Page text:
Google’s (NASDAQ:GOOG) self-driving vehicles have been given the green light to honk at others on the road. Google assures us that the cars will be unfailingly well behaved. Google claims the car will “be polite, considerate and only honk when it makes driving safer for everyone.” In a statement, the company wrote, “Our goal is to teach our cars to honk like a patient, seasoned driver.”
The company has been testing this application inside the car for some time now, teaching the vehicles the difference between false positives and tricky situations. At first, the company only played the horn inside the vehicle so that the car wouldn’t confuse others on the road with a wayward beep. A human rode in the car and took notes on when the horn was used determine whether the beep was appropriate. The results were fed into Google’s honking algorithms to improve their effectiveness.
Google has taught the vehicles to use different types of honking for specific situations. For non-threatening situations, like a car slowly backing up towards the vehicle, the horn will let out two short beeps. However, for dangerous situations, like a pedestrian wandering into its path, it will let out a loud sustained honk.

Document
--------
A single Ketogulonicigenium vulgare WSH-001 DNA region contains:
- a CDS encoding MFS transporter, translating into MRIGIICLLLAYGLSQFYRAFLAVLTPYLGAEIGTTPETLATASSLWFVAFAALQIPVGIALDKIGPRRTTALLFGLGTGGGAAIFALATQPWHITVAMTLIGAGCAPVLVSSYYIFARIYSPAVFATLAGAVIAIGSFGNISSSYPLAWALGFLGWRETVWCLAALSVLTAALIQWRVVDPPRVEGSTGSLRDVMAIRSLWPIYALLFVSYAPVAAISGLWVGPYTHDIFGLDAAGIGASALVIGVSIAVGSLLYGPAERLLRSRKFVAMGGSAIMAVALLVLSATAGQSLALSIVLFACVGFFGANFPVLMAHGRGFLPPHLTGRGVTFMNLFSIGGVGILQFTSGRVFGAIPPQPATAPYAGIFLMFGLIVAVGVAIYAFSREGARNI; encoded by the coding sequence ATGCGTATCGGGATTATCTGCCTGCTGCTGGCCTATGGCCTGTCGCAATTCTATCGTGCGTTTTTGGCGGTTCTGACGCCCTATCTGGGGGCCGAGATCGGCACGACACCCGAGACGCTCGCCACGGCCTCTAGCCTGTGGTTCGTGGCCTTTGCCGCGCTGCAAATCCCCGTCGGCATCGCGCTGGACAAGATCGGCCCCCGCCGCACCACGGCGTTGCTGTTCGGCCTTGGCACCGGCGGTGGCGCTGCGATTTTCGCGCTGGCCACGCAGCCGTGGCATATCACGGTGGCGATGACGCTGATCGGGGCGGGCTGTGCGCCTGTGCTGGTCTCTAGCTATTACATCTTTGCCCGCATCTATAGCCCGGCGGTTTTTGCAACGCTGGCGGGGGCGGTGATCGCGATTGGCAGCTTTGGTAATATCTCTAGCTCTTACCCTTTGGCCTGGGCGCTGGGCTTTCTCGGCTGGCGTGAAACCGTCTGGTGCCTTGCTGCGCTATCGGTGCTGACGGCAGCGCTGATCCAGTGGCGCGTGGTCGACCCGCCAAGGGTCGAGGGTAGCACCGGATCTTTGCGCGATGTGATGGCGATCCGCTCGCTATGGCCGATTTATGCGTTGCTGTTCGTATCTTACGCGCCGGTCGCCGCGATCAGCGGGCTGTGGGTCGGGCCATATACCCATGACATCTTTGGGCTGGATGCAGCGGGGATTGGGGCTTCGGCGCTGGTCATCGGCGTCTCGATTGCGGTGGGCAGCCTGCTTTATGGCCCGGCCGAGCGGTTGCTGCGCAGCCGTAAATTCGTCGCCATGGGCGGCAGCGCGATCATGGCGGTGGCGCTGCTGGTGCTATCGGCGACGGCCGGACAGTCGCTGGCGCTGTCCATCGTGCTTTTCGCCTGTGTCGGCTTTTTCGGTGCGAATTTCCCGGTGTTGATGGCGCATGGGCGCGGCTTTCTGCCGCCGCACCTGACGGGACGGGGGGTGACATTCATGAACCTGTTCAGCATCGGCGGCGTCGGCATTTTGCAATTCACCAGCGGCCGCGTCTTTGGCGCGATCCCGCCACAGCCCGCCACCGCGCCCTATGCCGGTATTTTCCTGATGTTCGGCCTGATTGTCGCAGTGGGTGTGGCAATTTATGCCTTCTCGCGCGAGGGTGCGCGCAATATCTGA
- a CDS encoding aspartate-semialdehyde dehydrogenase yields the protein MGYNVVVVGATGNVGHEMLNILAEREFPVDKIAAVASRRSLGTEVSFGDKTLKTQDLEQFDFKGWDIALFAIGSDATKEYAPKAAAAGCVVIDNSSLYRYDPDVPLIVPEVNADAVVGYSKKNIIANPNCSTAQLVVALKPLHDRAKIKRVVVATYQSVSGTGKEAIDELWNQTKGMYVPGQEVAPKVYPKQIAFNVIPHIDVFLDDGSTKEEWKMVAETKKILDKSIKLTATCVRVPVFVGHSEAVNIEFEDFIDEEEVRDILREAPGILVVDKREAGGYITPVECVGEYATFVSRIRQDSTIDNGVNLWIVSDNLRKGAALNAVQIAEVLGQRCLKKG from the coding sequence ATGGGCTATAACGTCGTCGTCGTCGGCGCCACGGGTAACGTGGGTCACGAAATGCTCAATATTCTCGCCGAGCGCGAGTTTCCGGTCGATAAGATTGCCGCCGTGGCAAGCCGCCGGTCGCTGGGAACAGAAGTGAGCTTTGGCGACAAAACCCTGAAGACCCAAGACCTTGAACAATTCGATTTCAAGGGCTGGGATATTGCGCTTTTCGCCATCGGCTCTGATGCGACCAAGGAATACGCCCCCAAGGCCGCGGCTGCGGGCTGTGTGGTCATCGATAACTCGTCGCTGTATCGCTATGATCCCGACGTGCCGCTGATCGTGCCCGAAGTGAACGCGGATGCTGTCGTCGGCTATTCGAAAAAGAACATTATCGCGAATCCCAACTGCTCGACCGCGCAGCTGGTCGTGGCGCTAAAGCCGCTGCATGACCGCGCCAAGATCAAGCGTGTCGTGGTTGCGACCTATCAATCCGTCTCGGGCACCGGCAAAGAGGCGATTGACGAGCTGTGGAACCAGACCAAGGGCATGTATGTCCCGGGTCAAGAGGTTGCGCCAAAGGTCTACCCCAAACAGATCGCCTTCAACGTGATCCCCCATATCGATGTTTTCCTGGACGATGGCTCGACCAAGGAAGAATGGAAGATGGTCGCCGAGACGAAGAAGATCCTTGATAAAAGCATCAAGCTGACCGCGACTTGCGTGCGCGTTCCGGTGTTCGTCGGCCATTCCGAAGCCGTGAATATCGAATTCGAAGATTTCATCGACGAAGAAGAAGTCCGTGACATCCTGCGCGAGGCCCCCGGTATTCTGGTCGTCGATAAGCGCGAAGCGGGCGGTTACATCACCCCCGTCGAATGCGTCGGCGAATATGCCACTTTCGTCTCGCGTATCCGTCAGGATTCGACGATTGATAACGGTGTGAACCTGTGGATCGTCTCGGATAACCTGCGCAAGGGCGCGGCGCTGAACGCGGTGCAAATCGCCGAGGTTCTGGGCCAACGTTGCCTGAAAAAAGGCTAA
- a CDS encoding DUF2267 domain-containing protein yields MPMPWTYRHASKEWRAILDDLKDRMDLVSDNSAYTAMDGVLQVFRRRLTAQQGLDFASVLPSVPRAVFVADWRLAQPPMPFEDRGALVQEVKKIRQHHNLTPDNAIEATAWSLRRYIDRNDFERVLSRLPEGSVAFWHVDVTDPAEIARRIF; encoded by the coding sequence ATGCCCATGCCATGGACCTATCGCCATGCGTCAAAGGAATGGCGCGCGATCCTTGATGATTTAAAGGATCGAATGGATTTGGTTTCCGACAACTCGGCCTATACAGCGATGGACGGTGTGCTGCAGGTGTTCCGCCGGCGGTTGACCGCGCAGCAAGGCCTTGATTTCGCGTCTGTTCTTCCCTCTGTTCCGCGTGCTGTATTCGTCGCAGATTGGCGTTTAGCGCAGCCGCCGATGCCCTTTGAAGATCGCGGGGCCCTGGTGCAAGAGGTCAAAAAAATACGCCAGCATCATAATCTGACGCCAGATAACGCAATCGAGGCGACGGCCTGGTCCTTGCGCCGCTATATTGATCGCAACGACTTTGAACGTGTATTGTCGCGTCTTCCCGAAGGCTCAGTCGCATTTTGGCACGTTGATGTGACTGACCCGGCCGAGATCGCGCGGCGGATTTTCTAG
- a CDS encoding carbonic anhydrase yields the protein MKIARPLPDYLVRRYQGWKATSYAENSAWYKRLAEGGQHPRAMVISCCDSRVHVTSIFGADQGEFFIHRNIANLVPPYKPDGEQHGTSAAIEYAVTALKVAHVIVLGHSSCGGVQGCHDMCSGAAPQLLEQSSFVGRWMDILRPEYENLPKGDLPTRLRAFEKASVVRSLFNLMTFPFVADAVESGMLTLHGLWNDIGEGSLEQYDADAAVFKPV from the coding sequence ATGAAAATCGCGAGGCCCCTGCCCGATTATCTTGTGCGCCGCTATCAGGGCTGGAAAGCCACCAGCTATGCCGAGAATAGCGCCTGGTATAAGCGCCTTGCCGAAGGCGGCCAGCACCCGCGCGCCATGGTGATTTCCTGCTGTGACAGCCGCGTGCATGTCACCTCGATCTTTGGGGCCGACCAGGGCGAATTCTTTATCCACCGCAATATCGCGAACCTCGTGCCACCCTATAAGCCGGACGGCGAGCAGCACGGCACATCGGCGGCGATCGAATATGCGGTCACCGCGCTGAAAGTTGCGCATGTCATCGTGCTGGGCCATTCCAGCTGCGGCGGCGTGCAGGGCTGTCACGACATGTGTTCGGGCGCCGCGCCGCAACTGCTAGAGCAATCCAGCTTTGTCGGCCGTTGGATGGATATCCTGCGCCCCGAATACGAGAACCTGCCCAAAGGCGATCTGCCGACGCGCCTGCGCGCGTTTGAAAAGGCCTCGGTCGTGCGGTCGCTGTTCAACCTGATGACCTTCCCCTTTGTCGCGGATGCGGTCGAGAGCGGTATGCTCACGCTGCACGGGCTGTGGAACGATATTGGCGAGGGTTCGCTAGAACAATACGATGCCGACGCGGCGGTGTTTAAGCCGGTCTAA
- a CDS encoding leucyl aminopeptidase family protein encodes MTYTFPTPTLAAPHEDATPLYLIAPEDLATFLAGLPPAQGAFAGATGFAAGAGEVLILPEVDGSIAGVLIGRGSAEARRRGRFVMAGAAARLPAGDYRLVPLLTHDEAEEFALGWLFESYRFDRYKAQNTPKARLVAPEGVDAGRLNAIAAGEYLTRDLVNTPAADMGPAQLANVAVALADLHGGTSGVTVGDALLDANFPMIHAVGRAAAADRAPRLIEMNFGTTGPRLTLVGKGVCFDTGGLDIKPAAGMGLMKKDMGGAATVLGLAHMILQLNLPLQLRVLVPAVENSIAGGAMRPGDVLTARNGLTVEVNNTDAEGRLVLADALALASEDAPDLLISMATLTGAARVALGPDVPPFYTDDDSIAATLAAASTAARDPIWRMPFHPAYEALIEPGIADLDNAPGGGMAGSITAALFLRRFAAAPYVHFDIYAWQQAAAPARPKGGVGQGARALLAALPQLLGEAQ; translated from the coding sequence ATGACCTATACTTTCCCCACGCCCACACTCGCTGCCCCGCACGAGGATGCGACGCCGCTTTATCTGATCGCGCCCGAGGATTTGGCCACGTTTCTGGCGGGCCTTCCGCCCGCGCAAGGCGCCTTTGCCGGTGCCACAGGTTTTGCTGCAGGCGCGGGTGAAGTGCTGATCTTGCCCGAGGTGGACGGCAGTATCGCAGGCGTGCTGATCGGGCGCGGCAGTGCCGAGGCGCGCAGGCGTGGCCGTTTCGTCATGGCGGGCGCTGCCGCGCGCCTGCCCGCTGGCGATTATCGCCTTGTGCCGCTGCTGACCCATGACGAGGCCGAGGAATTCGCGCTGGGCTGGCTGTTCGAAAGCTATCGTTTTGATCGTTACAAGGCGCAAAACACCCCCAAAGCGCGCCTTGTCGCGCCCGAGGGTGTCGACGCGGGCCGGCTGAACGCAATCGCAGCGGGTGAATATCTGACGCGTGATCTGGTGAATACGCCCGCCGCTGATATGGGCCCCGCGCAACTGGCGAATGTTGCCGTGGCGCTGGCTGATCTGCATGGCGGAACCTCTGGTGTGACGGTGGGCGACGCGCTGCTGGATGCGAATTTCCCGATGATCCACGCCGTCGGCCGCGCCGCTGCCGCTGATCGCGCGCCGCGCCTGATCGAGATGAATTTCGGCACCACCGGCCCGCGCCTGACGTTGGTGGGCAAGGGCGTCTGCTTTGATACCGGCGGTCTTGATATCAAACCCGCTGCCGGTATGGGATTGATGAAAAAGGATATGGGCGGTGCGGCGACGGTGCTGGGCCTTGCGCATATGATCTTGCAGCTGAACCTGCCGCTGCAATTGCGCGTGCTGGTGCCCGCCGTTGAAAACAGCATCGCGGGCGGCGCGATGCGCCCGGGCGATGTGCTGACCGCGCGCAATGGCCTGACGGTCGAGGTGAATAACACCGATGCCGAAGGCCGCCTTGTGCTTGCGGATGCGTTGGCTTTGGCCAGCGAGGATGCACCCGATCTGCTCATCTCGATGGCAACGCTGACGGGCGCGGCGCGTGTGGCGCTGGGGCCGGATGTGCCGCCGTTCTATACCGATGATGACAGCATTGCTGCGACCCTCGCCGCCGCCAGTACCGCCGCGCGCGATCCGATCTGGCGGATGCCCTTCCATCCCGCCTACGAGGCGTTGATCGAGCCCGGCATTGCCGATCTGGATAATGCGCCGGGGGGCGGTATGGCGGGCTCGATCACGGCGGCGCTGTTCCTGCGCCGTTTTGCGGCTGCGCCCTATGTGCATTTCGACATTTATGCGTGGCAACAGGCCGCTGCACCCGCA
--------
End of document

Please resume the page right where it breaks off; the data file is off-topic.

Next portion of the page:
Google’s self-driving cars use a combination of radar, lasers and cameras to give the car a 360-degree ‘view’ of its surroundings. The sensors are linked to computer software that can distinguish between people, cars, road signs and markings and traffic lights. The ability to self-drive currently depends on specifically designed Google road maps tested on the company’s current fleet of vehicles, but the company believes that the cars will be able to navigate using Google’s extended maps service and GPS technology in the near future.
Google is currently testing its fleet of self-driving cars in the western part of the US. That fleet currently includes twenty-four Lexus RX450h SUVs and 34 pod-shaped prototype vehicles. As of May 31st, the cars have logged 1.64 million miles in autonomous mode and 1.120 in manual mode. The prototypes are currently restricted to speeds of 25mph.